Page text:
Now, once I solve the package signage on rpm side (using a gpg-agent from perl), I’ll be able to publish version 1.0.

New MondoRescue committer


Building a community is difficult. But maintaining it is as well. Sometimes people involved in projects see their interests changing, and the MondoRescue project is like any other here. Andree Leidenfrost seems to have less and less time to dedicate to the project, and I can understand that easily, having met him in Australia back in 2007, and knowing his involvement at work and also the new challenges he has in his personal life. Anyway, Andree stays in the project and can contribute as long as he wants as I’m trusting his submissins, and ideas around the project.

And today, a new committer just did his first checkin into the Subversion tree !! So it’s really nice to see that other long time users of the tool, are becoming more and more interested in it, up to the point of wanting to dedicate a bit of time. So welcome to Victor in the team, and I hope this is just the start of a long collaboration 😉

But even if you’re not able to commit patches to a prject, there are multiple ways of being useful to one: help each other on the mailing list, create bug reports, translate the documentation, or messages, improve the Wiki, or the documentation, … or simply use the tool and report bugs or enhancement requests. All thoese activities are needed to have a project remaining alive. And I hope that this year will see more and more good new around the MondoRescue project; so that it delivers always more services to its user base.

FLOSS needs more standards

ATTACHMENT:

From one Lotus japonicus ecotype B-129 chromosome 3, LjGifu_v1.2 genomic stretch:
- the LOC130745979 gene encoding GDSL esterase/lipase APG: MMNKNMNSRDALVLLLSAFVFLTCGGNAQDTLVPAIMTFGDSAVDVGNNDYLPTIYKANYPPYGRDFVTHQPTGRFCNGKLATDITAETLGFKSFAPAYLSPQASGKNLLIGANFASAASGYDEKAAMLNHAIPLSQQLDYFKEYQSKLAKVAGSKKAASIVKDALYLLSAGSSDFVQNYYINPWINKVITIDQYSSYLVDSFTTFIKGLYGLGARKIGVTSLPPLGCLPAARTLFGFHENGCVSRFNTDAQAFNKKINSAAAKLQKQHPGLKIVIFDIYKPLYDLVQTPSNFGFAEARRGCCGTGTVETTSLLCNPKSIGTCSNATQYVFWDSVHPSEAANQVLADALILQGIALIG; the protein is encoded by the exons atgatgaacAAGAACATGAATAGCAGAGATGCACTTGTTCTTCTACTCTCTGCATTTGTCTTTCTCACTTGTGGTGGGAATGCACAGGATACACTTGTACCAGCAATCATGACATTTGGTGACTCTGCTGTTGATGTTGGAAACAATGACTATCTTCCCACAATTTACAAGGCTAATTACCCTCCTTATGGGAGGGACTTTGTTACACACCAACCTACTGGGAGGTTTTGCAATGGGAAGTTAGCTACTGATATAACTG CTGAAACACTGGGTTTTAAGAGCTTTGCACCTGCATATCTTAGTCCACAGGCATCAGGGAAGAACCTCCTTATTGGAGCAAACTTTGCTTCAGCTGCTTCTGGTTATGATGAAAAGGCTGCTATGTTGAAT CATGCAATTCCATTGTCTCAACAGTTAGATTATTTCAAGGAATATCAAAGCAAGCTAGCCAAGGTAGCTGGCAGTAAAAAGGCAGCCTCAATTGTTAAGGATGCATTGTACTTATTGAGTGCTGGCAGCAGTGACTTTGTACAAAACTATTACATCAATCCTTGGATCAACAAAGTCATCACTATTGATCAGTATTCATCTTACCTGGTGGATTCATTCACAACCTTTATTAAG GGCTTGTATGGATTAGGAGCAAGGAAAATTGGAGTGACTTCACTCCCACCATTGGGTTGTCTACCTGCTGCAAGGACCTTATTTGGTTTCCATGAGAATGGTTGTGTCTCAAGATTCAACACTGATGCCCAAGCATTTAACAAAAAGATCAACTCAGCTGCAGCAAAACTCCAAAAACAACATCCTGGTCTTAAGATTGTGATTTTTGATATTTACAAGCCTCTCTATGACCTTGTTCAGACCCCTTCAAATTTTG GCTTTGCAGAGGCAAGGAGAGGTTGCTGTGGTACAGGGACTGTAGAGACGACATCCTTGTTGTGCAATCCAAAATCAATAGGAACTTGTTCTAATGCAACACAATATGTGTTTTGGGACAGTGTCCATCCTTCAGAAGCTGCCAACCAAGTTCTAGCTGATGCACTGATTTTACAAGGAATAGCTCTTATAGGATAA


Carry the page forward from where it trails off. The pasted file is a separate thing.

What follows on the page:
Following Fosdem 2010, I’m more and more convinced that in order for our community to progress more rapidly and deeply, we need some more standards to build upon.

I’ve participated to an excellent talk around the joint translation effort of packages cross-distributions, and we clearly need more initiatives like that.

A first one I’m thinking of is a Changelog format standard. The FSF is pretty evasive on it, and many major FLOSS programs have completely different format. I think we now have the sufficient maturity to delegate to the Linux Foundation the realization of a ChangeLog format standard that will contain all the info needed and able to be processed automatically. We need at least for each modification the version, the date and the authors, maybe a tag/id, then lines describing what has been done. I’m sure some other clever people will find more useful info to add, but that should not make 20 pages of specifications. And after that it’s defined, every GNU program could adopt it, as well as the Linux kernel, Apache projects, … and that would help a lot in order of automatic processing of them (for creating some content in packages, to rewrite svn2cl, cvs2cl and create git2cl, hg2cl which would then be more obvious).

Of course, we should also work at improving the LSB and its FHS. Too many packages today place tools in different places for no good reason IMO. Again maturity is high enough to standardize all those places, making cross-distribution work much easier, as well as ISVs work ! Why would partprobe be in /bin on one distro and /usr/sbin on another 😦

There are sufficient reasons to have differences. And we all like that. But we shouldn’t create artifical ones ! So each time it’s possible, we should group and remove all those useless differences which do not bring added value, but create more hassle to deal with Linux. Using the mailing list is a very good start which should be encouraged.